Finding your voice

Finding your voice

January 26, 2020 | Author: Rishad Tobaccowala, Senior Advisor to the Publicis Groupe

When I first began my career 40 years ago, one of my bosses took me aside and gave me two pieces of advice which today may be seen as racial profiling, but it was not.

First, he said I had to learn to become more comfortable with America rather than stick to my immigrant heritage. Stop being so Indian, he said, you are in America, so you better get comfortable with American sports, hanging out with colleagues at bars and shooting the —- rather than talking about cricket, being serious, and running home after work. You came to America not just to be physically present; you also need to be here mentally. He then offered to help me by having folks take me to sports events, and he had me join an exclusive club and the like.

Second, he said you should find your voice. Not what you think you should believe but what you believe, and then you should speak up and speak out.

Today, I advise everybody, particularly immigrants, that there is no need to choose between cultures. To be successful and be happy, you need to understand, empathize, align and appreciate where you are while being true to who you are. You can do both and having to choose is a false choice.

Finding your voice is particularly important today because people follow people and not titles. They genuflect in front of senior leadership but do not align with them emotionally. Today 40 percent of employees according to a recent YPO survey do not trust their boss. Being authentic to yourself but being empathetic and resonating with who they are is key. You must find your voice.

Another reason finding your voice is key is that it is important for successful businesses. We all know diversity is key but diverse faces are not the same as diverse voices. Having people around the table or in the room where decisions get made is a first step, but do they speak, and do they speak truth to power?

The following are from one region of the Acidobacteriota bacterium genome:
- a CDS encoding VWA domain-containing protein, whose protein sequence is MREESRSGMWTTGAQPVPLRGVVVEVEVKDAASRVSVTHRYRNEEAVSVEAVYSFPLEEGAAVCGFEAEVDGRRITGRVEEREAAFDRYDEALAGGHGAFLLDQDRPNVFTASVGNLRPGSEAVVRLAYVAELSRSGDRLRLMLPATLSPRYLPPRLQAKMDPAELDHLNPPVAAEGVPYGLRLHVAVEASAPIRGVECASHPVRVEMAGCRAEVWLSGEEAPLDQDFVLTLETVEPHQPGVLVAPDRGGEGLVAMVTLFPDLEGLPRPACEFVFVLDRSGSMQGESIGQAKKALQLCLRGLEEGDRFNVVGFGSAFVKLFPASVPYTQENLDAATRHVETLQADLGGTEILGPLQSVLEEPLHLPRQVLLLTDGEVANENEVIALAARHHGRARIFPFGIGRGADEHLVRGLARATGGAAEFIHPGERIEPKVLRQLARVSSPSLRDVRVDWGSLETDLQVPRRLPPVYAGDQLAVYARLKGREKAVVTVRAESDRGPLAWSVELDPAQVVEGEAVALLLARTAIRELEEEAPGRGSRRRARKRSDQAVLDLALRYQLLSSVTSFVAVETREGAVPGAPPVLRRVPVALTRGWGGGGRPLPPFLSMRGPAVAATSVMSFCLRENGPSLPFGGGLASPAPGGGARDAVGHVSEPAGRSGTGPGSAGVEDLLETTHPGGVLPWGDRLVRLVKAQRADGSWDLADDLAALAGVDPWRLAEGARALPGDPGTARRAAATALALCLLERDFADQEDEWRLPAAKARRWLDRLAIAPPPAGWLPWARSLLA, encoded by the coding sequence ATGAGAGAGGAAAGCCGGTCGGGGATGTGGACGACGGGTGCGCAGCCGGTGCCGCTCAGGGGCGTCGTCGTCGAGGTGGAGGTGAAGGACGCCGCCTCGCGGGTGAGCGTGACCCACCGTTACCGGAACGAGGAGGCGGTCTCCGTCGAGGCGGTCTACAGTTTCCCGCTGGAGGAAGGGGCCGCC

Over the years, I find that successful people have found their voice and live according to it. They do not live in other people’s minds aligning their futures to expectations, but rather to what fulfills them.

Recently, I finished a book that combines my observations, experiences and readings over the past four decades on how one can be truly human and real and help business. The book, published by Harper Collins, is called Restoring the Soul of Business: Staying Human in the Age of Data. You can find it here.


Rishad Tobaccowala is a Senior Advisor to the Publicis Groupe, an 80,000 person communications and marketing firm where he has spent his entire 37-year career most recently as its Chief Growth Officer and Chief Strategist. Rishad has been named by Businessweek as a top business leader and by Time as a top marketing innovator. He has a BS in Math from the University of Mumbai and an MBA from the University of Chicago.